AND, WHAT IS HAIKU, ANYWAY?
Haiku is a form of poetry that has its roots in Japanese literature going way, way back to 13th century Japan as the opening part of a longer poem called a renga. Around the 17th century it became a separate form of poetry. Among the more prominent Japanese haiku poets were Basho, Busson and Issa. Basho is credited with popularizing this approach, and many of his haiku reflected an emotional connection or response to nature. As the form gained popularity, it took on various forms. The “American haiku” form, a lune, was created by poet Robert Kelly (three lines, 13 syllables and typically 5 in first line, 3 in second and 5 in the last line). Another poet, Jack Collom adapted the lune format to have the same three lines, but made it word based (3 words, 5 words, 3 words), not syllable-based.
The traditional Japanese haiku consists of three lines with a total of seventeen syllables and follows a 5-7-5 syllable count (5 on first line, 7 on second and 5 on last line). In its early appearances, the haiku made mention of the season, time of day and dominant features of the landscape. It expressed moments in time and in nature. Keep in mind that Japanese words tend to have more syllables than English words. Therefore, translations can vary when going from Japanese to English.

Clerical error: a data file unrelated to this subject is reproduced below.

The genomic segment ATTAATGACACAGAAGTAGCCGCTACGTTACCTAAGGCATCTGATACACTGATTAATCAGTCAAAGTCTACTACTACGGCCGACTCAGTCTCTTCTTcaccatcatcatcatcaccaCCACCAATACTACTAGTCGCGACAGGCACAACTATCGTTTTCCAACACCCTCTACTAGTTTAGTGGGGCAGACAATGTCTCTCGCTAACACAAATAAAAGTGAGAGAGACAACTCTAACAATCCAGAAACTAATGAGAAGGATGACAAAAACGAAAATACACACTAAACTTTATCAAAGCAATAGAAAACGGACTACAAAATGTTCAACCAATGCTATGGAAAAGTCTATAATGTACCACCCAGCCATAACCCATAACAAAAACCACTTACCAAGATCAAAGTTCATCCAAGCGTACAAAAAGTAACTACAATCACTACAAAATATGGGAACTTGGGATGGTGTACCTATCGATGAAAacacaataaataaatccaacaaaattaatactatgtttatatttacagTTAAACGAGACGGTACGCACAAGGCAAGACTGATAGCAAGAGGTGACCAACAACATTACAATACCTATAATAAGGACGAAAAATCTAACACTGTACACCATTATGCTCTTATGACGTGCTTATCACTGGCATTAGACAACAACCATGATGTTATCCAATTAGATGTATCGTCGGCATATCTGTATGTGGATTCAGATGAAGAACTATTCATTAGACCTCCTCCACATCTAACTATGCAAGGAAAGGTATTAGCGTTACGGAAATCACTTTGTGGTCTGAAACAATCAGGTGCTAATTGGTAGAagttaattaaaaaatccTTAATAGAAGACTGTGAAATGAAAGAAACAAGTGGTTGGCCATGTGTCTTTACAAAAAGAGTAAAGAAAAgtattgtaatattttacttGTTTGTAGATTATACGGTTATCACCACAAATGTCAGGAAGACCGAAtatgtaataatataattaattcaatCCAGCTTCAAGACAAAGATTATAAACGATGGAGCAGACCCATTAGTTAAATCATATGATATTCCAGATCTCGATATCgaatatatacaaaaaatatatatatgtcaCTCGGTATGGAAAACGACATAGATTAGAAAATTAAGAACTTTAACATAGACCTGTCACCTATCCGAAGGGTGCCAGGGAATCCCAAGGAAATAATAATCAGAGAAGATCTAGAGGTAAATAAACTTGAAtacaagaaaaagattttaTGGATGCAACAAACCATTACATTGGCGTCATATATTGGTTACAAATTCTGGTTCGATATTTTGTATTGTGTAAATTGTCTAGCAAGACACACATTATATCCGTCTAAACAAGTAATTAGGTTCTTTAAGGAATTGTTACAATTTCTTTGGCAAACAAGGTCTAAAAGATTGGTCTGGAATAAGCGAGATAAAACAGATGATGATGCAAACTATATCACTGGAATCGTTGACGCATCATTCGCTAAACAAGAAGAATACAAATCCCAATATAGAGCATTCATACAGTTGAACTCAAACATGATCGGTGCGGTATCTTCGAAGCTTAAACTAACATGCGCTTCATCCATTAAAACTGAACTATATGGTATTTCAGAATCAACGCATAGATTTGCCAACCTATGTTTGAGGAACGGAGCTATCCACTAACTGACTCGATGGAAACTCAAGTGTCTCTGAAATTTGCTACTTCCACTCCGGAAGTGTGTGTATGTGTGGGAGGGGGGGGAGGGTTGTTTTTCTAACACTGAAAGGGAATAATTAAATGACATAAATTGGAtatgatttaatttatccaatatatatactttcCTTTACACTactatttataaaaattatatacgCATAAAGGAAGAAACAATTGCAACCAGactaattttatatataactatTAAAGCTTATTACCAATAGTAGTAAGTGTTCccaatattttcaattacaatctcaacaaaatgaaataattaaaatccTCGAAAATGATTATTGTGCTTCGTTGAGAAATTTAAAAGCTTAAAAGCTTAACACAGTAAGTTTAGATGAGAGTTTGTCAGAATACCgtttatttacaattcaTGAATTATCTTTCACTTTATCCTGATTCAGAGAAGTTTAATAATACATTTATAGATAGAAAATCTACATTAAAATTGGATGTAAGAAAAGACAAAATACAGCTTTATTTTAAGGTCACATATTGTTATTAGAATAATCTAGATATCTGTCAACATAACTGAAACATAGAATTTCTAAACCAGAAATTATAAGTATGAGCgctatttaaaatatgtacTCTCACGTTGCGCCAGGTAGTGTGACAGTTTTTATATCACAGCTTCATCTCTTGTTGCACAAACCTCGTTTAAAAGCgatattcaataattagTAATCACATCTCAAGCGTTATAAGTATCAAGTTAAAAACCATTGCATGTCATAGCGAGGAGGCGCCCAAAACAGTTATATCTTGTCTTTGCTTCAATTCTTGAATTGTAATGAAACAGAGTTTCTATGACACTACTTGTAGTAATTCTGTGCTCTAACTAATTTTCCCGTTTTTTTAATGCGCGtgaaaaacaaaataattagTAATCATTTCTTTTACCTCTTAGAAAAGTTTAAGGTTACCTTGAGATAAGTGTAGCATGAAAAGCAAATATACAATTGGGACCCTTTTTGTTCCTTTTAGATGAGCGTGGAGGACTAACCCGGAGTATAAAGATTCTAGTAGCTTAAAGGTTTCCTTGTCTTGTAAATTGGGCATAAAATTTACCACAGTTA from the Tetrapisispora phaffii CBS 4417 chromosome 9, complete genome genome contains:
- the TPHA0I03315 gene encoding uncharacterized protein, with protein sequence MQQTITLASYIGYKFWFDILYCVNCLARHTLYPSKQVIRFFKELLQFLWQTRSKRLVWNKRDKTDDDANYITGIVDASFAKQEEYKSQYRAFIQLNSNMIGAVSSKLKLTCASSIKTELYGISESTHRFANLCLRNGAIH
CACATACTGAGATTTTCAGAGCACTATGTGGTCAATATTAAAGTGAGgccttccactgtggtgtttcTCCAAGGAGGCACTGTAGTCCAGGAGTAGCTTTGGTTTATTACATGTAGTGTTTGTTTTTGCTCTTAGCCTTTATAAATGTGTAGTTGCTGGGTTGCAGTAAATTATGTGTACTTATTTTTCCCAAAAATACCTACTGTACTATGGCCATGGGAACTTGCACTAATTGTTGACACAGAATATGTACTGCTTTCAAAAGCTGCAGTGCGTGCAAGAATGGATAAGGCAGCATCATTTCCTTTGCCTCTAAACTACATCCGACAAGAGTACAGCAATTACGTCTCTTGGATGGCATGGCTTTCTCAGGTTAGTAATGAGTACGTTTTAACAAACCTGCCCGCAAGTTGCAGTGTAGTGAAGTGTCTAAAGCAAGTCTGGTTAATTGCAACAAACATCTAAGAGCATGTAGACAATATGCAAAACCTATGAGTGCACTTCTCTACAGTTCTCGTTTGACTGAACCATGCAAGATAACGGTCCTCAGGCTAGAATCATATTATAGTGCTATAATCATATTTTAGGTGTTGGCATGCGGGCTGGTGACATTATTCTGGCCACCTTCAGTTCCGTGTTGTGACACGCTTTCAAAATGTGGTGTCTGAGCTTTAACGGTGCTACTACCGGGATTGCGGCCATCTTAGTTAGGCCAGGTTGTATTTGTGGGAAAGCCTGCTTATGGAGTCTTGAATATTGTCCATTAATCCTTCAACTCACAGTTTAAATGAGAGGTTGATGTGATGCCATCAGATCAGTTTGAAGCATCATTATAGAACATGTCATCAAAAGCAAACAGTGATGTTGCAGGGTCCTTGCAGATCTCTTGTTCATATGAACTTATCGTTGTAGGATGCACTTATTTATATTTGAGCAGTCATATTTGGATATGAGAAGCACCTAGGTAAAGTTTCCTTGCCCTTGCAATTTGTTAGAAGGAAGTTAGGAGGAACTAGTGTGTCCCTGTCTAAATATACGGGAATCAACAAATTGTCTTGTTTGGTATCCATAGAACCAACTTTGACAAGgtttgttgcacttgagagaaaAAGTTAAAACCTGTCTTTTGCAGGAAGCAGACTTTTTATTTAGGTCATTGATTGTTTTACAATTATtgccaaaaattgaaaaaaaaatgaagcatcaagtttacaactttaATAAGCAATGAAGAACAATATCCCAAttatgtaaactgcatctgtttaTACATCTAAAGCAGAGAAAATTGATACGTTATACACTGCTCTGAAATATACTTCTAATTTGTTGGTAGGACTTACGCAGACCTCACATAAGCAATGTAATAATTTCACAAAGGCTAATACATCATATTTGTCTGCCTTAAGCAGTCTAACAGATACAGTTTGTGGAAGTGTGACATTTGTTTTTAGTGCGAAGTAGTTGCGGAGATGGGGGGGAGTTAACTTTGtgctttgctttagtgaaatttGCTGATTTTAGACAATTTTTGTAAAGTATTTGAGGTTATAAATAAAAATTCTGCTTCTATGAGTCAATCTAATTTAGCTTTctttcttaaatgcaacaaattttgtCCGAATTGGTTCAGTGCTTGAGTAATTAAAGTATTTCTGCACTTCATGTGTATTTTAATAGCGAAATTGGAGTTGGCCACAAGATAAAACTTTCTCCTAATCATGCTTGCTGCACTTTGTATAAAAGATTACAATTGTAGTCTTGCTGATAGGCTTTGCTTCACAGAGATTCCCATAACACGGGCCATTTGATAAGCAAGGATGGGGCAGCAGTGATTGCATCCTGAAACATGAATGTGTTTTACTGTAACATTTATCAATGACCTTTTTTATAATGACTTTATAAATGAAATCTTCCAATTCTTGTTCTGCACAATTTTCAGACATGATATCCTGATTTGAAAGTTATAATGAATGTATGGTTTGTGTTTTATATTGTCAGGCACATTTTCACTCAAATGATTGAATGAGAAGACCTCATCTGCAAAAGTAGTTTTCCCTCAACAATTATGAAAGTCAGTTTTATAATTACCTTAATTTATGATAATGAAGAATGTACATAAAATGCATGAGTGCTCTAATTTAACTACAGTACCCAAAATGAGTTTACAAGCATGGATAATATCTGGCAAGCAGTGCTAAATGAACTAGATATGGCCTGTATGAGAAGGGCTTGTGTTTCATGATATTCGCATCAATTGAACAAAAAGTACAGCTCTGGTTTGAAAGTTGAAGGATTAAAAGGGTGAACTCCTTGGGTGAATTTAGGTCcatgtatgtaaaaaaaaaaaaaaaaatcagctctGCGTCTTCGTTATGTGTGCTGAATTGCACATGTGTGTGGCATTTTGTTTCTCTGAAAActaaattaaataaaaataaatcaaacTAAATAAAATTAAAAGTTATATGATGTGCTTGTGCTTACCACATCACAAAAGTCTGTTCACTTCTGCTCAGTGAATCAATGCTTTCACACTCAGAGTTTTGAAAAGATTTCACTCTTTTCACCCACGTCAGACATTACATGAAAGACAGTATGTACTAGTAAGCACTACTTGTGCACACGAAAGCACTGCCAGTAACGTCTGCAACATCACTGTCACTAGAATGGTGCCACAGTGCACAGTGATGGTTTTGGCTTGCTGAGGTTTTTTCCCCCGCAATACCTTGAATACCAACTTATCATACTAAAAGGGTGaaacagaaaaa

In this exercise of creating visual haiku – in the writing of the poems, I have followed the traditional format. I chose not to use any punctuation. I am certain that given more time and deeper dives, I will be able to create more meaningful poems that might even stand on their own without the visual assist of an image.